What makes a killer? Is it a trait inherent from birth? Is it the way a child was raised? “We Need to Talk About Kevin” may not definitively answer those questions, but it explores them so dramatically and artistically that you’ll never forget them.
“Kevin,” directed by Lynne Ramsay, tells the story of Eva Khatchadourian as she struggles to come to terms with her parental guilt after her son Kevin, 16, kills seven people at his school. In her desperate need to understand her son, she flashes back to specific moments in their lives.
Tilda Swinton delivers a performance as Eva that is both deeply emotional and multi-layered. Eva’s obviously completely unprepared for motherhood. Kevin, as a baby, won’t stop crying. Eva tries to calm him down, but is eventually so frustrated she opts to stand next to a construction site in order to drown out her baby’s cries.
By the time Kevin’s a young child, Eva’s no less unstable. She approaches Kevin and tells him she resents him and her role as a mother. By now, it’s hard to not wonder how much of Kevin’s actions are the results of his upbringing.
Eva’s husband, Franklin, doesn’t help matters at all. Franklin, played by John C. Reilly, refuses to believe anything is wrong. It’s never clear whether Franklin honestly thinks everything is fine or if he’s in denial, but it almost doesn’t matter because of the personality Reilly brings to the character.
While much more restrained than in films like “Step Brothers,” Reilly still injects his scenes with humor. When his character is trying to potty train Kevin, Reilly’s voice can be heard in the background, cheerfully shouting words of encouragement. Yet, these slices of humor actually make the film creepier. Especially when they’re sandwiched between Kevin’s darker scenes.
Played by Ezra Miller, Kevin is arguably one of the darkest and most well-written young characters anytime recently. Miller manages to convey a sense of barely restrained psychopathy so well that at times it becomes almost uncomfortable to watch.
In one of the film’s eeriest scenes, a teenaged Kevin is practicing with a bow and arrow in the family’s backyard. Amazingly, Ezra Miller is able to keep his acting so subtle during that scene that it wraps back around to unsettling.
The way his lips curl into a tight smile every time his arrows hit the target or the way his blinking — of all things — just doesn’t seem quite right, any number of small details like those paint the picture of a disturbed individual.
Yet the film seems less focused on showing a different side of Kevin, like it does with Eva. While the latter is shown trying her best to connect with her son, especially during his early life, the film never goes out of its way to convince viewers that Kevin was not always disturbed.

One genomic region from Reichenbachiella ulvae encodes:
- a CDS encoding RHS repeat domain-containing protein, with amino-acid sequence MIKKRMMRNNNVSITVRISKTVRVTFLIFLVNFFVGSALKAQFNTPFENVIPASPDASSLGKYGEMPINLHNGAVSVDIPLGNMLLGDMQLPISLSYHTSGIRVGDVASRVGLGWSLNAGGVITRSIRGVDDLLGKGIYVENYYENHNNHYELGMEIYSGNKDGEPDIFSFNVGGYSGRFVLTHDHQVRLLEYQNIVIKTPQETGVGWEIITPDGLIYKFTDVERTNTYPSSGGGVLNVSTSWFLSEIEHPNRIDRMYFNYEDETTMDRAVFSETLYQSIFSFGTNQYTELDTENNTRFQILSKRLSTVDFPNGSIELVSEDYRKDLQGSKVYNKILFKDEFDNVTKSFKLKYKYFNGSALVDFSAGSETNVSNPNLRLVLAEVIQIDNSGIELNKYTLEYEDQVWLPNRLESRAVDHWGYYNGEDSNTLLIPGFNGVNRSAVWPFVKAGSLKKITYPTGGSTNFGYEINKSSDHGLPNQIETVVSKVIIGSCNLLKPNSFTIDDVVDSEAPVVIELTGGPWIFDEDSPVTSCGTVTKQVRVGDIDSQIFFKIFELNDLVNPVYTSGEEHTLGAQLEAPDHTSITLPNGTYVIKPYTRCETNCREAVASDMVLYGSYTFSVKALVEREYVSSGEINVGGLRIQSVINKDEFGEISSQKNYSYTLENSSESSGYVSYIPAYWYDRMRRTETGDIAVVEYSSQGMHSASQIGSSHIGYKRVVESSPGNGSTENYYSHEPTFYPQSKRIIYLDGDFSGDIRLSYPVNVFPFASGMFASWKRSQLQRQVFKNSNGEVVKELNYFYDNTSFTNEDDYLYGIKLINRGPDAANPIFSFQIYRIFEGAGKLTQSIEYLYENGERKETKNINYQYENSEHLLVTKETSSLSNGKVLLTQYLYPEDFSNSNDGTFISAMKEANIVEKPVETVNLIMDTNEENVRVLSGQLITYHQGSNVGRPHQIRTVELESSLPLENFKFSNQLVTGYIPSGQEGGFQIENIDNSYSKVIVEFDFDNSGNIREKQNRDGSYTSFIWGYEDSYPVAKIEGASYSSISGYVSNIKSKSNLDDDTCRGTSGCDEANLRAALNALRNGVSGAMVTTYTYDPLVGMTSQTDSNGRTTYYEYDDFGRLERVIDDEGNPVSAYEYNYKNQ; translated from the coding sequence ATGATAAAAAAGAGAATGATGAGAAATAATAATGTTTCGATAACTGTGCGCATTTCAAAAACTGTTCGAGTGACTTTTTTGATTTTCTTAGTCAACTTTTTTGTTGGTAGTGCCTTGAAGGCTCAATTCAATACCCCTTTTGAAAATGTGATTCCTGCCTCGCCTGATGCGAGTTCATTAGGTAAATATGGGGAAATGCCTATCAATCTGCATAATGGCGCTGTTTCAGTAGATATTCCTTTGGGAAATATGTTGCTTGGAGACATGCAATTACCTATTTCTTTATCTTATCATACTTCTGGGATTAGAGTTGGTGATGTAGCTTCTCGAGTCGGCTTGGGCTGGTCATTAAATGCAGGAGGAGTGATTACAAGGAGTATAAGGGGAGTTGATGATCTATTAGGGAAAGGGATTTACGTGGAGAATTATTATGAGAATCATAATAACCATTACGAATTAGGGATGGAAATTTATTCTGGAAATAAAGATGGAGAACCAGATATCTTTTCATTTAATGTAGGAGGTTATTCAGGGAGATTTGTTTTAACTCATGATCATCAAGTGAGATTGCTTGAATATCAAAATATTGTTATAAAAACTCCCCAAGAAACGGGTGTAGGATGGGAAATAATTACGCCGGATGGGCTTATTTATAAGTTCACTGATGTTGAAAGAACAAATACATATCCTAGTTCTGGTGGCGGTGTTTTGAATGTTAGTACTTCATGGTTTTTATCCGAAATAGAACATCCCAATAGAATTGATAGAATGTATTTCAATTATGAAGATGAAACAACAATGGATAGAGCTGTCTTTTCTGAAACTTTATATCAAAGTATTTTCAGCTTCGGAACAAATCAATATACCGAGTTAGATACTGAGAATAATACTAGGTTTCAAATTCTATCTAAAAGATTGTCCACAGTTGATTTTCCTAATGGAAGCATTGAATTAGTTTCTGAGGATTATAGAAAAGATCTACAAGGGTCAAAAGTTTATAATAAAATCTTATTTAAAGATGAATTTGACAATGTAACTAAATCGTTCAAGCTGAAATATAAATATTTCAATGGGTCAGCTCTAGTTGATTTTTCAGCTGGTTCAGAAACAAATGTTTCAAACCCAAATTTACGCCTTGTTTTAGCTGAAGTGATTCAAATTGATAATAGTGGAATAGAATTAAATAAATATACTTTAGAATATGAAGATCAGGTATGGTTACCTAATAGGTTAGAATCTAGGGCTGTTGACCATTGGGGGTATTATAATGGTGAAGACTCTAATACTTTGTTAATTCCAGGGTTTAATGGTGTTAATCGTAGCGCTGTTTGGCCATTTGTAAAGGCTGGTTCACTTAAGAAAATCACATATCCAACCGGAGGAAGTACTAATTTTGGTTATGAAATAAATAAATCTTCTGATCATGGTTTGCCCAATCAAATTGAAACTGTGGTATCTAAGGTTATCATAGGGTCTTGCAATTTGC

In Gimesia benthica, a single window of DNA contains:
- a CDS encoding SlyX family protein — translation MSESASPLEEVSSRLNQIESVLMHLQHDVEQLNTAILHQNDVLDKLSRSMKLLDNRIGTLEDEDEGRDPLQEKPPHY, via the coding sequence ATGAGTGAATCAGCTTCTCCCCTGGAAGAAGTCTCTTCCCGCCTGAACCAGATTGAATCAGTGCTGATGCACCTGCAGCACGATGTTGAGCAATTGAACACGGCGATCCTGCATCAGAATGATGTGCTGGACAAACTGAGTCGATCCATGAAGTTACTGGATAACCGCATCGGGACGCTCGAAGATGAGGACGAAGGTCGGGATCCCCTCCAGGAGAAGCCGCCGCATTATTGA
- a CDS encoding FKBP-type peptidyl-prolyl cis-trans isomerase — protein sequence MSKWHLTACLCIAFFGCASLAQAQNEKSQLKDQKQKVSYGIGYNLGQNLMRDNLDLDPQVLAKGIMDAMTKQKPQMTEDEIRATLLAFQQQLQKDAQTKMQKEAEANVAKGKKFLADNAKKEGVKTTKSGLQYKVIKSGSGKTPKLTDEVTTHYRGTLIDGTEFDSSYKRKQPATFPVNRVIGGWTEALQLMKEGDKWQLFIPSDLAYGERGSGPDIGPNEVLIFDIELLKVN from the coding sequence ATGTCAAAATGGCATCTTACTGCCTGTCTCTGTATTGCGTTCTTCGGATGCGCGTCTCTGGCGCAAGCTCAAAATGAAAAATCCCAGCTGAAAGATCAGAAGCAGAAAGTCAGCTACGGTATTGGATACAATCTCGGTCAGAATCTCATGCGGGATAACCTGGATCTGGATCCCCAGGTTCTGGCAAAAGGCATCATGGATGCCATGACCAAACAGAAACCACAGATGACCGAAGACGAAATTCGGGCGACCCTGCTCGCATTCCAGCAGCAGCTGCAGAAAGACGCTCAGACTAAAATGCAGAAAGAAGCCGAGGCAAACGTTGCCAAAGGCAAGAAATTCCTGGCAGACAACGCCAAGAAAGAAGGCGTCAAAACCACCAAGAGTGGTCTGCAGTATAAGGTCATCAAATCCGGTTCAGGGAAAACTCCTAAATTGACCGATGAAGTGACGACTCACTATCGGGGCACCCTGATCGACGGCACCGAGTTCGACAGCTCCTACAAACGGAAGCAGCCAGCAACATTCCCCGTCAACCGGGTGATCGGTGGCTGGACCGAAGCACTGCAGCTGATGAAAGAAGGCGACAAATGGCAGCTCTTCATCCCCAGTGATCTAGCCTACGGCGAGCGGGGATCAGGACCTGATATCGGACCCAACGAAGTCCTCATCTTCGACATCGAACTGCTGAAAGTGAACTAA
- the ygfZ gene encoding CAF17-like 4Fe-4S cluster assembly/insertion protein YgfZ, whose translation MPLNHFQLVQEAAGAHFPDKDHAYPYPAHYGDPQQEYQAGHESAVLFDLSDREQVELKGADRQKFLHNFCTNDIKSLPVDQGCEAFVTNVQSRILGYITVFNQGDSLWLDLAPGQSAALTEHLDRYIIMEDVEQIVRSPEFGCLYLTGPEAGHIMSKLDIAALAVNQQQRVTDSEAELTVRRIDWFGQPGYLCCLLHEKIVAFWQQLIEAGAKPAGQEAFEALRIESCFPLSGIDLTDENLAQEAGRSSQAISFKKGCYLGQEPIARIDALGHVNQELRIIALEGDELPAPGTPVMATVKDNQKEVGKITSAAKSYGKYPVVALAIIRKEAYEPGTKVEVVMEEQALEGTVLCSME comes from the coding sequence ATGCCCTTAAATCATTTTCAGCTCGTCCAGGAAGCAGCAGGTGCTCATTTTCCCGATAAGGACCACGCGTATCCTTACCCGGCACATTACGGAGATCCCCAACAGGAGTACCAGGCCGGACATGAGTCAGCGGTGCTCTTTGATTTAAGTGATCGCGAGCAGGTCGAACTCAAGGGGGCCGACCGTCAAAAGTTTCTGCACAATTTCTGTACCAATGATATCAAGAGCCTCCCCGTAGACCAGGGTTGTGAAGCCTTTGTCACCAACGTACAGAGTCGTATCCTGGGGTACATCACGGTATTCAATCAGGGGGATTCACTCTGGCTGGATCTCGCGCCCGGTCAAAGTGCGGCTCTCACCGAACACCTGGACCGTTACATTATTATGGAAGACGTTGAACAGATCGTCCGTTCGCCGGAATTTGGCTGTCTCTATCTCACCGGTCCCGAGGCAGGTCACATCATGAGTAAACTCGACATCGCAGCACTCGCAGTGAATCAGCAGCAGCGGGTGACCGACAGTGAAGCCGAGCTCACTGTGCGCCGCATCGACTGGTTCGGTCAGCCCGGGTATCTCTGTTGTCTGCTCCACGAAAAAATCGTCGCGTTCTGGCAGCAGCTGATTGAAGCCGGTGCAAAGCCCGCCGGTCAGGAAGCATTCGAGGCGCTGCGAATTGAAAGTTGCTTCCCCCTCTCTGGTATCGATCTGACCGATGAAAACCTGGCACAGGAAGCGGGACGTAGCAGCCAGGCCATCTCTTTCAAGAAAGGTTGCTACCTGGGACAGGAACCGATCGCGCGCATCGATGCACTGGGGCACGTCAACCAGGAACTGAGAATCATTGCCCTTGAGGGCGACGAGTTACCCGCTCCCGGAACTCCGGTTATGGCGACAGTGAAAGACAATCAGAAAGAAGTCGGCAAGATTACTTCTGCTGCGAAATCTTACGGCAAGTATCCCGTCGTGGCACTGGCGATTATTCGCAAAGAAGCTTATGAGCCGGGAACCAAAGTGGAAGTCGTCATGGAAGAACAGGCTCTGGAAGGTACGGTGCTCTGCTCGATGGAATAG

When Kevin, as a toddler, glares at his mother with a look of contempt that would make Hannibal Lecter proud, it’s difficult to believe he’s just a misunderstood boy being shaped by his upbringing. It’s damaging to the film’s “nature vs. nurture” narrative and leaves one wishing for more insight into Kevin as a character, however disturbing it may be.
And really, how much more disturbing can it be, when the film elements themselves are unsettling enough. Red is a constant color throughout the film, losing all connotations except that of blood and violence.
The simple act of Kevin making himself a sandwich with strawberry jelly takes on an entirely new meaning after almost an hour of being bombarded with red as a violent and bloody color.
Eva also surrounds herself with the color, even wearing it multiple times, as though it’s something she can’t escape.
Not only does the film assault your sense of sight, it also attacks your sense of hearing. As Kevin grows up and becomes more and more invested in practicing with his bow and arrow, the film focuses almost exclusively on the sound the arrows make when they hit the target.
Every dull thud is magnified to the point where it drowns out the rest of the soundtrack. It’s as unsettling as anything because it starts to resemble the sound of bodies being hit. And then realization sets in.
So, then, what makes a killer? Ultimately, the answer won’t come from “We Need to Talk About Kevin.” But one thing is certain: “Kevin” is going to be talked about for a long time to come.Contact Carlos Serrano.